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Patients' and rheumatologists' preferences for the attributes of biological agents used in the treatment of rheumatic diseases in Spain.

Nolla JM, Rodríguez M, Martin-Mola E, Raya E, Ibero I, Nocea G, Aragon B, Lizán L, Prades M - Patient Prefer Adherence (2016)

Bottom Line: Participants ranked eight scenarios from 1 (most preferred) to 8 (least preferred).The ideal BAs for patients and physicians, respectively, should allow pain relief and improvement of functional capacity (RI 39% and 44.7%), with low risk of adverse events (RI 24.9% and 30.5%), a long time prior to perceiving the need for a new dose (RI 16.4% and 12.4%), and self-administration at home (RI 19.7% and 12.5%), as identified through their preferences.Although efficacy and safety are paramount for patients and rheumatologists to make a choice regarding BAs, the need for a low frequency of administration and the administration method also play a role as preference attributes for BAs.

View Article: PubMed Central - PubMed

Affiliation: Department of Rheumatology, Hospital Universitari de Bellvitge, Barcelona, Spain.

ABSTRACT

Purpose: To define importance values assigned to attributes of biological agents (BAs) by Spanish patients with rheumatic diseases (rheumatoid arthritis, ankylosing spondylitis, and psoriatic arthritis) and rheumatologists.

Patients and methods: This was an observational, cross-sectional design based upon a rank-based full-profile conjoint analysis. A literature review and four focus groups were undertaken to identify attributes and levels. An orthogonal matrix, combining the selected levels of attributes, was used to define scenarios. Participants ranked eight scenarios from 1 (most preferred) to 8 (least preferred). The relative importance (RI) of attributes was calculated. Multivariate regression analysis was performed to identify the characteristics that influenced the values of RI. A total of 488 patients (male 50.9%, mean age 50.6 [standard deviation {SD} 12.06] years, rheumatoid arthritis 33.8%, ankylosing spondylitis 32.4%, psoriatic arthritis 33.8%; mean time since diagnosis 12.6 [SD 8.2] years) and 136 rheumatologists (male 50.4%, mean age 46.4 [SD 9.1] years, mean time of practice 16.7 [SD 8.8] years) participated.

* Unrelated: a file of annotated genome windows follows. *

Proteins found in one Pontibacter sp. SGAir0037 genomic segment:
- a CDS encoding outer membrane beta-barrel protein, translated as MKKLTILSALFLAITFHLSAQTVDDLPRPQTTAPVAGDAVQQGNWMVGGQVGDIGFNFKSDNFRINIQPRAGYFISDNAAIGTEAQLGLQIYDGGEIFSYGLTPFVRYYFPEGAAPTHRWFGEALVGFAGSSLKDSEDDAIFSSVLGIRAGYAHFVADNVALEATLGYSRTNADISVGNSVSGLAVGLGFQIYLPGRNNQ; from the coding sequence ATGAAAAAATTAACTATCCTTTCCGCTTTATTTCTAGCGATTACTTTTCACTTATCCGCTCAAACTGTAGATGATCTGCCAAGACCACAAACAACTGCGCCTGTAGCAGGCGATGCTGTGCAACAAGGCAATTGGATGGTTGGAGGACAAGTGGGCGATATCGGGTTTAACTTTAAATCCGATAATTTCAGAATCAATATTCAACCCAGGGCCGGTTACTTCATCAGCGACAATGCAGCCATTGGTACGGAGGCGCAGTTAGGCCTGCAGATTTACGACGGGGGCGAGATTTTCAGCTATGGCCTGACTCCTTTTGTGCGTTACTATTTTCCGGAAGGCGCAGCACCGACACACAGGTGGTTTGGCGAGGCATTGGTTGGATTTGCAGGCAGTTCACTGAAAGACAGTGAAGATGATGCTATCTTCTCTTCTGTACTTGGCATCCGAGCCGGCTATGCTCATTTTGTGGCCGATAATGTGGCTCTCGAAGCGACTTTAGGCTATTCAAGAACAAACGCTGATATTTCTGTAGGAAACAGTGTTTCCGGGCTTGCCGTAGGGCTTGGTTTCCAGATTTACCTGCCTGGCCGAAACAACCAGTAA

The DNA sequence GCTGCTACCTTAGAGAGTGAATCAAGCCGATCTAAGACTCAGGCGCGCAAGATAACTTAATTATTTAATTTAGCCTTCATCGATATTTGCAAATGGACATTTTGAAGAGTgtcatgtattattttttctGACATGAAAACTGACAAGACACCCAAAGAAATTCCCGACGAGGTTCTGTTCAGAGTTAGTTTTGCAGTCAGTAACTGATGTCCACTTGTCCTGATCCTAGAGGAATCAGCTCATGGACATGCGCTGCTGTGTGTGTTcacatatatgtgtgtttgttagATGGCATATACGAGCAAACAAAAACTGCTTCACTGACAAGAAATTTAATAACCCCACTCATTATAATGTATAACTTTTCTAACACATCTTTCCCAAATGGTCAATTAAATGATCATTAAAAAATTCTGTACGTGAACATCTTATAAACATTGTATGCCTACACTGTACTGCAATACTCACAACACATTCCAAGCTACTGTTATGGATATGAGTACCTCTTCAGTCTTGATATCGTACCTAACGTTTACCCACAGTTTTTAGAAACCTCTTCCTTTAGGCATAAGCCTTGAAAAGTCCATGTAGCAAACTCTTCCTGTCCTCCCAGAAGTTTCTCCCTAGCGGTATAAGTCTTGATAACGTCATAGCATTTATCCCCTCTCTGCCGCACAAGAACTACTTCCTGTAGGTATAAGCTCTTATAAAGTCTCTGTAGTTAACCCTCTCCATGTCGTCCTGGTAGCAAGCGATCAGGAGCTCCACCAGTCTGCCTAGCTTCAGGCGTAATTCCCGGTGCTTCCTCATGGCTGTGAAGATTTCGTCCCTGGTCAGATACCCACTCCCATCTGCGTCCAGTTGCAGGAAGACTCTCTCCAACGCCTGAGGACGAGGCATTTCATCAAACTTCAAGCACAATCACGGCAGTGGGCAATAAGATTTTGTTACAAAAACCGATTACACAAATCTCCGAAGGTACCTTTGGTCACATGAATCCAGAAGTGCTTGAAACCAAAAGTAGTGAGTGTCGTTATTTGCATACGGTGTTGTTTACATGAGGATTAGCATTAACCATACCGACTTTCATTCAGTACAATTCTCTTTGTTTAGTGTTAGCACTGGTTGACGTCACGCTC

Results: The ideal BAs for patients and physicians, respectively, should allow pain relief and improvement of functional capacity (RI 39% and 44.7%), with low risk of adverse events (RI 24.9% and 30.5%), a long time prior to perceiving the need for a new dose (RI 16.4% and 12.4%), and self-administration at home (RI 19.7% and 12.5%), as identified through their preferences.

Conclusion: Although efficacy and safety are paramount for patients and rheumatologists to make a choice regarding BAs, the need for a low frequency of administration and the administration method also play a role as preference attributes for BAs.

No MeSH data available.


Related in: MedlinePlus

Patients’ (A) and rheumatologists’ (B) utility values.Note: Estimated utility values for each attribute in the sample of patients and rheumatologists.Abbreviation: AEs, adverse events.
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f1-ppa-10-1101: Patients’ (A) and rheumatologists’ (B) utility values.Note: Estimated utility values for each attribute in the sample of patients and rheumatologists.Abbreviation: AEs, adverse events.

Mentions: The conjoint analysis models proved to fit: Pearson’s R=0.991 (P<0.001) and Kendall’s τ=0.929 (P<0.001) for patients, and Pearson’s R=0.996 (P<0.001) and Kendall’s τ=1 (P<0.001) for rheumatologists. Figure 1 demonstrates that each attributes’ preferred levels for both patients and rheumatologists were similar: subcutaneous self-administration at home (utility values 0.26 and 0.37), low risk of AEs (utility values 0.81 and 1.03), pain relief and improvement of functional capacity (utility values 1.26 and 1.59), and duration of effect (time until perceiving the need for a new dose) of 8 weeks (utility values 0.53 and 0.61), respectively.